As part of Black History Month presented by The University of New Mexico's African American Student Services, Department of Music Associate Professor Dr. Richard White presents a motivational talk on Thursday, Feb. 18 at 4 p.m.

A documentary, R.A.W.Tuba: From Sandtown to Symphony, featuring White will be streamed followed by a talk about his story - a story of perseverance and the power of overcoming, and resilience and determination, his favorite subjects when giving motivational speeches. The documentary and talk will be available on Zoom at

“If someone asked me what I would most want to talk about, that’s my favorite thing to talk about; that is what is most passionate to me,” said White. “It’s about the American dream in a sense that regardless of your circumstances, success is still a possibility. I think resilience is really important because what I find most these days, whether it’s COVID or whatever when kids fail, they quit. The ability to bounce back is not always present and I just want the kids to know that you have got to keep swinging.”

White’s story itself is one of determination, inspiration and perseverance and is eloquently presented in the documentary released a couple of years ago. The documentary tells a story about a Baltimore kid who experienced intermittent homelessness while frequently looking for his mom, who was battling alcoholism, while his biological father was imprisoned. He was left on his own often sleeping on a cardboard bed under trees, eating out of trash cans, stashing food whenever he could and using a water fountain in a city park as a place to clean up. But White keeps swinging and never gives up despite the challenges and obstacles he faced.

His life begins to unfold and change dramatically after his adoption by Vivian and Richard McClain, and the discovery of the tuba in mid-school. Subsequently, he was fortunate enough to be educated at several of the most prestigious music schools under some of the toughest musical instructors in the U.S. White managed to persevere and went on to become the first African American in the world to receive a Doctorate of Music in Tuba. The inspiring journey is told by Baltimore-filmmakers Darren Durlach and David Larson of Early Light Media, who were led to White as they searched for stories to personalize the power of arts education in their city.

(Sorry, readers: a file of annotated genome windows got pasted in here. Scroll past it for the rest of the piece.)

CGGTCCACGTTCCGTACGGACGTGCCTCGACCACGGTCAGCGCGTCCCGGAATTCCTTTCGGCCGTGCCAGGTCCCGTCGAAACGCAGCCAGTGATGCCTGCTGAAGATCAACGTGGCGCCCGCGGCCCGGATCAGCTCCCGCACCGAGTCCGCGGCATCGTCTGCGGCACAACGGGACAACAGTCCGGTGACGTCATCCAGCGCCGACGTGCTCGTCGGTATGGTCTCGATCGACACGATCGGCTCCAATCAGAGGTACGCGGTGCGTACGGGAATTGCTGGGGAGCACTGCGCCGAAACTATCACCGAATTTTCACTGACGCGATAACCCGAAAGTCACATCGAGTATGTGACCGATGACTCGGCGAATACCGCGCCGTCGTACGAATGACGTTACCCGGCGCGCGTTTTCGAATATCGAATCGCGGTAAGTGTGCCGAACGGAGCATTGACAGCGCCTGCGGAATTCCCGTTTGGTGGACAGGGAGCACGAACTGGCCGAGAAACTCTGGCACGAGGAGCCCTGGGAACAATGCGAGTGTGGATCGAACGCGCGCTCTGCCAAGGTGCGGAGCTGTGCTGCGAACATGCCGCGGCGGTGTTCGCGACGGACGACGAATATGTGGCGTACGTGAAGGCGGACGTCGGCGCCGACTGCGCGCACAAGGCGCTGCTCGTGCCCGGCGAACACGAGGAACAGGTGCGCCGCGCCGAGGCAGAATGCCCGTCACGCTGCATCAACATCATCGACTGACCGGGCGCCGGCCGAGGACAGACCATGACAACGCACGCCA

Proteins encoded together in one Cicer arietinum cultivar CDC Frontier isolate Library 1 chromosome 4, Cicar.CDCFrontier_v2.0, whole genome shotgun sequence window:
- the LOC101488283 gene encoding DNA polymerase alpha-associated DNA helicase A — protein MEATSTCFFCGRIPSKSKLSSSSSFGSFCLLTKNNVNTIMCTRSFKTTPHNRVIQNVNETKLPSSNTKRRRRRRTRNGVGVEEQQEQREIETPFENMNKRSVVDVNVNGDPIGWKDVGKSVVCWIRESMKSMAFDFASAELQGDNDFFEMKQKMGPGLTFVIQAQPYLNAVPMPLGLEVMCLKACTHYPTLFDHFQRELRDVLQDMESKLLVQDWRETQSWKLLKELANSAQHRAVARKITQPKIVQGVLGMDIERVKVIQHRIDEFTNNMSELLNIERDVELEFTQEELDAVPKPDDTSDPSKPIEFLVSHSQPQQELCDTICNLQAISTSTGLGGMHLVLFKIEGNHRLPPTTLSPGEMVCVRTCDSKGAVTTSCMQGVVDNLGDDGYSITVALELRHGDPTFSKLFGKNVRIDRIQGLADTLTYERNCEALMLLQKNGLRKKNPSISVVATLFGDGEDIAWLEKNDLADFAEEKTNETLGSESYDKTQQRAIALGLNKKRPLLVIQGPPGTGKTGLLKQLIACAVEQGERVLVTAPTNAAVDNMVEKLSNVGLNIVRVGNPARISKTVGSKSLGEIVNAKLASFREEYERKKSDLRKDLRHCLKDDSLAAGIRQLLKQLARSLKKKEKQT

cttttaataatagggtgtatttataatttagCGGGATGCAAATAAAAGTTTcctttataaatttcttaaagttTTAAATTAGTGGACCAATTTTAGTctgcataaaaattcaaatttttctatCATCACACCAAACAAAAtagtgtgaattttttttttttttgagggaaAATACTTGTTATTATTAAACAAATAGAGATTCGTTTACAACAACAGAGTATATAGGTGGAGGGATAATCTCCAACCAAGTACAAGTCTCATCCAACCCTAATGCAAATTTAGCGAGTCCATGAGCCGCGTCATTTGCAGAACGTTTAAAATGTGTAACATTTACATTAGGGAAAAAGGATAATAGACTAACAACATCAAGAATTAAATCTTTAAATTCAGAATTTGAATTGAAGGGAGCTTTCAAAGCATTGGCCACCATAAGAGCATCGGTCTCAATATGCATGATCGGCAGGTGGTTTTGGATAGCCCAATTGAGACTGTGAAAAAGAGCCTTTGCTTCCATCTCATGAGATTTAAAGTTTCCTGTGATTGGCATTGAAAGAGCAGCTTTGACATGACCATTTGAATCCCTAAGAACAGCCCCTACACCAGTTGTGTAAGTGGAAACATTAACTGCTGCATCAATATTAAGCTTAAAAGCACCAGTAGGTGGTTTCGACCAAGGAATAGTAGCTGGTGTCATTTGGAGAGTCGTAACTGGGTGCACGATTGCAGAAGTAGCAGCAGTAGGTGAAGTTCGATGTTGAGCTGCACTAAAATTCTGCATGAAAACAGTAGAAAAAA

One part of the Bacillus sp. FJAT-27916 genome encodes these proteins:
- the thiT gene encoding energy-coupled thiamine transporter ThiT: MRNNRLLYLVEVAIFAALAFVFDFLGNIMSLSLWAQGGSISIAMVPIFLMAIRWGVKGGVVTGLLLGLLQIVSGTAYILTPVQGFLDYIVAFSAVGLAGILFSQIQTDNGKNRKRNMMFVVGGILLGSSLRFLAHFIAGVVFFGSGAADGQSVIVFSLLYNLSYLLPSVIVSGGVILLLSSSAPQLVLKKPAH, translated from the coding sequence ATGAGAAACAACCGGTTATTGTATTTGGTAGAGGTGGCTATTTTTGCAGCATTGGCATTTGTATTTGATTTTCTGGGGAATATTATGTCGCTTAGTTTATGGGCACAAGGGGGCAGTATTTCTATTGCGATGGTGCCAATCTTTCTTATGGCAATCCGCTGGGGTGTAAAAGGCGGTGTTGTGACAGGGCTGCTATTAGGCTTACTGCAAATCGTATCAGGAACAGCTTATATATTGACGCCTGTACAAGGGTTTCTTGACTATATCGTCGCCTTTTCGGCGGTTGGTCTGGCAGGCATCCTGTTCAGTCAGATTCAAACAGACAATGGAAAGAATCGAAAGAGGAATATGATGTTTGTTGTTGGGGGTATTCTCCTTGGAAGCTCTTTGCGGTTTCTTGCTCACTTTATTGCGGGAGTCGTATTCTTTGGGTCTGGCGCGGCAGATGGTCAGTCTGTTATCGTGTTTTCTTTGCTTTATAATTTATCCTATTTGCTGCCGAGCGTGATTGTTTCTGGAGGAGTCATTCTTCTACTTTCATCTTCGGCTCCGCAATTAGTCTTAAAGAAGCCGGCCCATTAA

The release of the documentary, which has been shown at numerous film festivals and recently on DirecTV, has also provided White, whose initials, R.A.W., spell out Richard Antoine White, a bigger platform for another passion of his – motivational speaking – where his increased popularity has helped to promote his passions, both personal and professional, in a variety of social arenas. His website,, is a place where he shares inspirational thoughts and philosophies that have helped shape him into the person he is today.

White was also signed recently by APB, a global speaker agency with over 50 years of celebrity, political and business industry experience with powerful personalities including Dan Rather, Earvin “Magic” Johnson, Samantha Harris, John Quiñones, Samantha Harris, Mia Sorvino and Steve Wozniak among others.

“My philosophy is believe in your dreams, but realize the secret to success is to work hard, work even harder, work as hard as you can,” said White. “When I give speeches, I always say ‘who wants to know the secret to success?’ This is always an ‘Aha’ moment because they are always waiting for two and three thinking something different is going to come up. And that really is the secret – work hard, work even harder, work as hard as you can, and they go ‘That’s it!?’”

White also has a book scheduled to be released later this year titled “I'm Possible: A Story of Survival, a Tuba and the Small Miracle of a Big Dream,” a tell-all piece that will go into further in-depth about White’s life story. The book is scheduled to be released in early-October.

For more information on Black History Month events sponsored by African American Student Services, visit Events Calendar.